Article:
[The] the Church does not take a position for or against evolution; opposing opinions are to be given due consideration; allows for scientific research to continue, and allows for discussions between expert scientists and experts in sacred theology; limits the inquiry to the origin of the human body only - the Catholic Faith puts the soul off-limits; what is not certain should not be taken as such and what has not been proven should not be taken as a fact; conclusions cannot contradict divine revelation; because of her divine-given mission of interpreting authentically the Sacred Scriptures and of defending the dogmas of faith, the Church can step in at anytime and pronounce a judgment that must be assented to by all the faithful.

One other limit that the Church imposes on her children is that they do not have the liberty to embrace the conjectural opinion of polygenism.

The other Magisterium that Pope St. John Paul II [the Great] says must be taken into account is the Conciliar Constitution Gaudium et Spes which magnificently explained this doctrine: 'Revelation teaches us that he [man] was created in the image and likeness of God.'

Interesting reading:

"The Credo of Paul VI: Theology of Original Sin and the Scientific Theory of Evolution" by Roberto Masi (L'Osservatore Romano, 17 April 1969) | EWTN. To be read keeping in mind: "The Bible teaches us how to go to heaven, not how the heavens go."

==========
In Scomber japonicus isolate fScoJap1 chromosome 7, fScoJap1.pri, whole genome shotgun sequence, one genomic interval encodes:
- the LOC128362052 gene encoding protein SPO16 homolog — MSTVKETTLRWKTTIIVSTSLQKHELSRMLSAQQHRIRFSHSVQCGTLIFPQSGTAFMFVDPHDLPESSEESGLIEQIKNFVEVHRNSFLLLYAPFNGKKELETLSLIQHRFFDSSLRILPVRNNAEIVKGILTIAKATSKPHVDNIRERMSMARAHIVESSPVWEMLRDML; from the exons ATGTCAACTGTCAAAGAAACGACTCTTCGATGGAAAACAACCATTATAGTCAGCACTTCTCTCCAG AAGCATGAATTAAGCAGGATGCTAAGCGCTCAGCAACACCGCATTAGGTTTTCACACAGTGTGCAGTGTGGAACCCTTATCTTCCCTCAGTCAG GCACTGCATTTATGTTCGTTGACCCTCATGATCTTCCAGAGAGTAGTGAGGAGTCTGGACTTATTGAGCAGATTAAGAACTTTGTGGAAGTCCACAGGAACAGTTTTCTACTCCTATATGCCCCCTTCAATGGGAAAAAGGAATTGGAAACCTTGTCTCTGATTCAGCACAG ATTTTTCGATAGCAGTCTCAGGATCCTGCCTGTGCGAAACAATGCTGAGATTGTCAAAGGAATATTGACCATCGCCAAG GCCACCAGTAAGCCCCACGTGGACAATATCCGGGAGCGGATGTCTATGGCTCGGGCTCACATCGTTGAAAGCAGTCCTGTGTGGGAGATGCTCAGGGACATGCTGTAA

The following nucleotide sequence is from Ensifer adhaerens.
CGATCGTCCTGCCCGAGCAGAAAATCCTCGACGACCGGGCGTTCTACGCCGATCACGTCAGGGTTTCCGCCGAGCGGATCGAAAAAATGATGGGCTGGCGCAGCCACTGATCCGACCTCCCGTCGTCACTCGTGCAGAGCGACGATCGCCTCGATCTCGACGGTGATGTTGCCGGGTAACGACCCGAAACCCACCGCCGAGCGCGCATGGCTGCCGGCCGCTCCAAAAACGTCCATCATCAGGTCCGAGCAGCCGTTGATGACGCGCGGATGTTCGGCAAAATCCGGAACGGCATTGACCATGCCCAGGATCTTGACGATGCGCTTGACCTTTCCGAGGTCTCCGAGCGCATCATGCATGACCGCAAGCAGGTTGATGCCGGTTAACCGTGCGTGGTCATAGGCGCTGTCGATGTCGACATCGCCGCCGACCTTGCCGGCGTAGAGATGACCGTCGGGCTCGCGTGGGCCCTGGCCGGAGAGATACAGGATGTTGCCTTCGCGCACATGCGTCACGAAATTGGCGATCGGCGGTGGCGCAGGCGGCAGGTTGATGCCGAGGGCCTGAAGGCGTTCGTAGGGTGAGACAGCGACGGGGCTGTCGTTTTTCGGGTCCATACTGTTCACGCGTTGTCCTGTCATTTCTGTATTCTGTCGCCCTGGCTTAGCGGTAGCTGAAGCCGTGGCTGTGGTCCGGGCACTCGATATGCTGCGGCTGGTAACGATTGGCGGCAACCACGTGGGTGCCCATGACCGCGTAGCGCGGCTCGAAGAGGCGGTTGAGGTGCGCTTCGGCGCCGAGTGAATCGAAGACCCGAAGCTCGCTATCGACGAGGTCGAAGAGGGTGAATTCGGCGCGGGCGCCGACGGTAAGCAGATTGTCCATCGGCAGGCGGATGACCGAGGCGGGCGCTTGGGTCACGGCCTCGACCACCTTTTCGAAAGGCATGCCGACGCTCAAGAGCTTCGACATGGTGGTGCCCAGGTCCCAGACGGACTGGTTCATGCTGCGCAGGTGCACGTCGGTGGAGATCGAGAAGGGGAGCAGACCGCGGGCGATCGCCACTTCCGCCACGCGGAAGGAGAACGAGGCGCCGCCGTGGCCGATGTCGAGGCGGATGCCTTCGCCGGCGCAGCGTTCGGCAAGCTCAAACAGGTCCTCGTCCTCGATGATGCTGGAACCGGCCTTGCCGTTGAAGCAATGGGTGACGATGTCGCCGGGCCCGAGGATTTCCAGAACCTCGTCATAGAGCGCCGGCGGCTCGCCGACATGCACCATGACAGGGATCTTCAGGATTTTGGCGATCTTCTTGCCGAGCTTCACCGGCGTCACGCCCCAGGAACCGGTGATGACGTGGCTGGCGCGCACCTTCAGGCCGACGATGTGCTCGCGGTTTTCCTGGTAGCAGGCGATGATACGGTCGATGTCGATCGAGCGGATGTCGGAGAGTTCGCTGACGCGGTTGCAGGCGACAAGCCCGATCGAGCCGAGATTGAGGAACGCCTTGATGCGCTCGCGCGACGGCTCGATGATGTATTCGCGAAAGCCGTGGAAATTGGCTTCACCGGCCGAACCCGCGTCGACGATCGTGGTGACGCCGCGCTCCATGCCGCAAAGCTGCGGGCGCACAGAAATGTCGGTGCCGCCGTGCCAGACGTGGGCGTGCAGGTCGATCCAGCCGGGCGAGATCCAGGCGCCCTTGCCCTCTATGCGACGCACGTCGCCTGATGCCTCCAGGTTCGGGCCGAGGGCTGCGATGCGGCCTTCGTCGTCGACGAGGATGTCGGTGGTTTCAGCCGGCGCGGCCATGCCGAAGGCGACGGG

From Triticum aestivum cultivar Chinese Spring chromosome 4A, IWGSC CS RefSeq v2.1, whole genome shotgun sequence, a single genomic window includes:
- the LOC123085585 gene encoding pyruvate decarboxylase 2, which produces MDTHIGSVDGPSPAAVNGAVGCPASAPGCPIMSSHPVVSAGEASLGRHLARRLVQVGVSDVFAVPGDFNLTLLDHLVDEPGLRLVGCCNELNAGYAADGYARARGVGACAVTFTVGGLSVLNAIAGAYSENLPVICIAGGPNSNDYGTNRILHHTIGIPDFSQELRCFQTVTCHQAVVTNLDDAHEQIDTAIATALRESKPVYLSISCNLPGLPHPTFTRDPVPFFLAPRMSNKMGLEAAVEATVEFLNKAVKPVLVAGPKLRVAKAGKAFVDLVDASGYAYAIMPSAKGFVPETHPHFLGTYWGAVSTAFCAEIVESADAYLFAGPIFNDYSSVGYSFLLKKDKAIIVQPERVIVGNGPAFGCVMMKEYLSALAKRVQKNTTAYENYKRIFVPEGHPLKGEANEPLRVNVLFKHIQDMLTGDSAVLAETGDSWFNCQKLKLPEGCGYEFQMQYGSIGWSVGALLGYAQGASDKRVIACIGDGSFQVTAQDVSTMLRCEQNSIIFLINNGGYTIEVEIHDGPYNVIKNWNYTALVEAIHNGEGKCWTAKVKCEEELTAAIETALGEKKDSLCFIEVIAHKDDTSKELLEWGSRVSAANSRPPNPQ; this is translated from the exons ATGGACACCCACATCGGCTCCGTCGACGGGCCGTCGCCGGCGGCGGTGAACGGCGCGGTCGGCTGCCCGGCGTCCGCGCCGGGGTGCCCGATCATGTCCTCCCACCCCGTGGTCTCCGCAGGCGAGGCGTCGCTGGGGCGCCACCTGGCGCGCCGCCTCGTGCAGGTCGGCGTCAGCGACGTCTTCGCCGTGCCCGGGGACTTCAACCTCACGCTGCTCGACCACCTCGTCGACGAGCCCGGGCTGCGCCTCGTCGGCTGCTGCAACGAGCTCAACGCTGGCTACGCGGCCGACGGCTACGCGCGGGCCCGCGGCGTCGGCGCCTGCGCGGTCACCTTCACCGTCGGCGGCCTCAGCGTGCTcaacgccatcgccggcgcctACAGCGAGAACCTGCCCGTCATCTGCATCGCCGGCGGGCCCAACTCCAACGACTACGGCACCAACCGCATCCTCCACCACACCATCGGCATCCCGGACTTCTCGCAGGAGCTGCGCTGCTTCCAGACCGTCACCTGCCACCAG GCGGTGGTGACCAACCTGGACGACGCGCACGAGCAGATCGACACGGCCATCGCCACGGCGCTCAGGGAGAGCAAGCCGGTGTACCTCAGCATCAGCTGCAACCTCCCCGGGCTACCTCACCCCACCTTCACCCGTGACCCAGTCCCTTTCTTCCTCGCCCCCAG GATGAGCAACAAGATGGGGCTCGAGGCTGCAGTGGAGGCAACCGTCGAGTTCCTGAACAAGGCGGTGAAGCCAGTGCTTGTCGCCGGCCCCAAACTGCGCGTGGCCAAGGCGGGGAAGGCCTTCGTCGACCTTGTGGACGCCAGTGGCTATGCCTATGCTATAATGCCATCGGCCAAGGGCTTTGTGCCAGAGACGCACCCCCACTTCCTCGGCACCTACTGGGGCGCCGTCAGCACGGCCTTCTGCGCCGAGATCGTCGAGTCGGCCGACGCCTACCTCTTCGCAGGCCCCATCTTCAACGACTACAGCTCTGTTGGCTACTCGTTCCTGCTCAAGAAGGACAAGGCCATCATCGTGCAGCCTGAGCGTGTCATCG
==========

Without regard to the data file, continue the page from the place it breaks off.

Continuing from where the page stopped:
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    Not to start an internet flame war, but this is a very hard line for a Christian scientist to take in the year 2014. Perhaps if you could explain the vestigial GULO gene in human DNA, or the merged chimpanzee chromosomes, or even the plethora of endogenous retro viruses. I don't know if fellow Christians are aware of just how strong an evidence base they are dismissing.
    – tom
    Commented Sep 7, 2014 at 0:05
  • @tom Darwin himself gives me cause for pause ...
    – user13992
    Commented Sep 7, 2014 at 8:09
  • Worth noting that all scientific findings are phrased as theories. To scientists saying Evolution is a theory is the same as saying that Newton's laws are theories. Are they subject to evaluation and interpretation, sure! (see: relativity). Are they something that scientists have any doubt about at all? not so much. The use of the word "Theory" is science for "something we understand well enough to say we're sure"
    – wax eagle
    Commented Nov 16, 2014 at 4:11
  • @waxeagle What gives a theory legs is its verifiability. E.g. Einstein's general relativity correctly accounts for the "anomalous" precession of the perihelion of Mercury which Newton's equations could not explain.
    – user13992
    Commented Nov 16, 2014 at 4:21
  • @waxeagle PS Worth noting that all scientific findings are phrased as theories. - Incorrect.
    – user13992